Research Article| Volume 212, ISSUE 1, P48-54, September 2010

Atherosclerosis in Octodon degus (degu) as a model for human disease



      Animal models of atherosclerosis are essential to elucidate disease mechanisms and develop new therapies. Each model features advantages and disadvantages in exemplifying the pathophysiology of human atherosclerosis. Diet-induced development of atherosclerosis in Octodon degus (degu) was examined to demonstrate the potential of the degu as a model of human atherosclerosis.


      Degus were fed for 16 weeks with either normal chow or chow containing 0.25% cholesterol and 6% palm oil to induce atherosclerosis. The lipid compositions of plasma lipoproteins and aortas were determined. Locations of aortic lesions were mapped by imaging of fluorescently stained aortic lesions. Lesion morphology in the brachiocephalic artery was detected by histological staining.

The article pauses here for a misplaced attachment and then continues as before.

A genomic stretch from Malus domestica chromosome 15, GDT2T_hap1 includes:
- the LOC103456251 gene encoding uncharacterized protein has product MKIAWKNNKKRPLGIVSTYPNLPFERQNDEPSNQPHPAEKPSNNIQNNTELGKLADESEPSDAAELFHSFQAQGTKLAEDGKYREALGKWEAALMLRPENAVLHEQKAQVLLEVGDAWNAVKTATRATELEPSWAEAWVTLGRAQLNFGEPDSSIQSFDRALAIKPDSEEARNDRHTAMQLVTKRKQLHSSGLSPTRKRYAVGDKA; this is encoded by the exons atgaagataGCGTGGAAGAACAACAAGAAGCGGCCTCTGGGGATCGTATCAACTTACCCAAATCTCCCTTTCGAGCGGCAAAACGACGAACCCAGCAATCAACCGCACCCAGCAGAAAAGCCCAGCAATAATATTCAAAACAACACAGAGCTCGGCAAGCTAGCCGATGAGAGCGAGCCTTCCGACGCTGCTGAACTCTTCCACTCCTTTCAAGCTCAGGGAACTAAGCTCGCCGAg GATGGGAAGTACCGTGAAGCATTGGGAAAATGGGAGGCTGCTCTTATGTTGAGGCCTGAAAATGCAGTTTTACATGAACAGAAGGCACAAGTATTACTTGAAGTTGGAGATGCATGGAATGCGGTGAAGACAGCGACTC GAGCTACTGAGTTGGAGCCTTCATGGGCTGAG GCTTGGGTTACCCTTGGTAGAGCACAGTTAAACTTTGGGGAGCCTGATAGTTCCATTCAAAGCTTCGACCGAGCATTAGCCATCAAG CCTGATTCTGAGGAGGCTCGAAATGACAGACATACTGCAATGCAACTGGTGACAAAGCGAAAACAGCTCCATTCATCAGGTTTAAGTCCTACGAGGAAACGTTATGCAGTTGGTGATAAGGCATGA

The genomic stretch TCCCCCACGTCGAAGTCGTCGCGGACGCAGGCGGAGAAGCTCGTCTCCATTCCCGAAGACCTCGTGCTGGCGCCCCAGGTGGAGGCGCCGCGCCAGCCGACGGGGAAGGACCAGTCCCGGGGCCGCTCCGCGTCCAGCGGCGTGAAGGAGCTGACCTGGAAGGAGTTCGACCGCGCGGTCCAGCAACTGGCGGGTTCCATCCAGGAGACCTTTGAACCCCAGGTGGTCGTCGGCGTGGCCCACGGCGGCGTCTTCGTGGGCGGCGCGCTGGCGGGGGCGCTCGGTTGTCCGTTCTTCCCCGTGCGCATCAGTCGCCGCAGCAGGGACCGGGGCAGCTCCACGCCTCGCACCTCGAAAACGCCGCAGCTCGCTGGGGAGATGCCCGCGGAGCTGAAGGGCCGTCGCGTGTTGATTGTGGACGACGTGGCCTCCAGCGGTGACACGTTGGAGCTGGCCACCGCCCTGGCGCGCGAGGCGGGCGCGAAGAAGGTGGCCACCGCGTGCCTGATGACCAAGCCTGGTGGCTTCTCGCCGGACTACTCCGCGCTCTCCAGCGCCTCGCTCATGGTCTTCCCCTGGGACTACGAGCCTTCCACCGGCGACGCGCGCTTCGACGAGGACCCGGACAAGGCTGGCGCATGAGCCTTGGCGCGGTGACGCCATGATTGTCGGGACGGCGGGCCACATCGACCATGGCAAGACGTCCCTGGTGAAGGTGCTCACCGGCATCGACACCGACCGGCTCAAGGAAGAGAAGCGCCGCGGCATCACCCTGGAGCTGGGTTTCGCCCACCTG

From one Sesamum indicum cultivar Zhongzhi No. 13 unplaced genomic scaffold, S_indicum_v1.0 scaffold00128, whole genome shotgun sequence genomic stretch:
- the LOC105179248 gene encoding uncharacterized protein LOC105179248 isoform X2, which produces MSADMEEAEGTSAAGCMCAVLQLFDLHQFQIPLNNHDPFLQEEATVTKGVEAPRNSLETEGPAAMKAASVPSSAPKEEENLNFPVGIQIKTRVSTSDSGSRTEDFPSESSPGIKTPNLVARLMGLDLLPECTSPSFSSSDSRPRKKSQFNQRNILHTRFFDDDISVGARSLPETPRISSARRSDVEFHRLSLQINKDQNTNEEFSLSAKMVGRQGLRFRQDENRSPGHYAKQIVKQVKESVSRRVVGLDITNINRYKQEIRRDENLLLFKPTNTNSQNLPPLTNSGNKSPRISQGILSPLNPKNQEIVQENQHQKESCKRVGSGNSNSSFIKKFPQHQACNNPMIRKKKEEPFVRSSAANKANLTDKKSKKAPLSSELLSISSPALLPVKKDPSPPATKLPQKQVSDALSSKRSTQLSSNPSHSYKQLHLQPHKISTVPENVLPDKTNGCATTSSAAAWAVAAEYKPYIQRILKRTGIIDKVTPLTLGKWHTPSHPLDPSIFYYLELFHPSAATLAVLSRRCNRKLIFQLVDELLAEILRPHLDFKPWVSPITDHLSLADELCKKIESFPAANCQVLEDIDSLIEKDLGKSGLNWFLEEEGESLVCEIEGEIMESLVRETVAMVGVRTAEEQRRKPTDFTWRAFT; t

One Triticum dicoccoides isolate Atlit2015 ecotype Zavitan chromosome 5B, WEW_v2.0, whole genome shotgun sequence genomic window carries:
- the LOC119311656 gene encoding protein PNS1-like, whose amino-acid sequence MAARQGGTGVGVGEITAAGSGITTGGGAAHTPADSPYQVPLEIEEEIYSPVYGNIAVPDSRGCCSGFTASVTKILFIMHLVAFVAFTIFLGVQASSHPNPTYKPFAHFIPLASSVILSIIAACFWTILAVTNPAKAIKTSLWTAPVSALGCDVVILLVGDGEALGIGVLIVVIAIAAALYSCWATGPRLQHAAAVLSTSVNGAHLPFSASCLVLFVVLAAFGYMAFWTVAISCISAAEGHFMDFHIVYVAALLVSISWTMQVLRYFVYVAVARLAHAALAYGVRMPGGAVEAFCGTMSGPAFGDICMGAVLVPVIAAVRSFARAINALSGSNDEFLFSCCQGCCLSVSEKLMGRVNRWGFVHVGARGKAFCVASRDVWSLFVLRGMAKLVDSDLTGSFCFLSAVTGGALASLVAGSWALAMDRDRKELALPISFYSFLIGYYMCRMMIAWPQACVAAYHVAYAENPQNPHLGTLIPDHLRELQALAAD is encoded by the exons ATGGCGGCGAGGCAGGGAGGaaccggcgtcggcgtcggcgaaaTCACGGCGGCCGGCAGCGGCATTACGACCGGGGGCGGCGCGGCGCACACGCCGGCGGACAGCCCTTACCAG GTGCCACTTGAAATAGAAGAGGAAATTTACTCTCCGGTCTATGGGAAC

Total plasma cholesterol in chow-fed degus was distributed approximately 60% in HDL, 30% in LDL and less than 10% in VLDL. Cholesterol-fed degus exhibited 4- to 5-fold increases in total plasma cholesterol, principally in the VLDL and LDL fractions. Cholesteryl ester transfer protein activity of similar magnitude to that in human plasma was detected in chow-fed degu plasma. Cholesterol-fed degus developed cholesteryl ester-rich atherosclerotic lesions throughout the aorta. Histological examination of lesions in the brachiocephalic artery showed well-formed, foam cell-rich lesions populated with inflammatory cells. It is also noteworthy that all the degus in this study exhibited hyperglycemia.


      These results demonstrate that degus have a human-like lipoprotein metabolism and develop extensive atherosclerosis with cholesterol feeding in the presence of hyperglycemia. These features, combined with the manageable size and handling characteristics, point to the potential of the degu as a useful model for atherosclerosis research.


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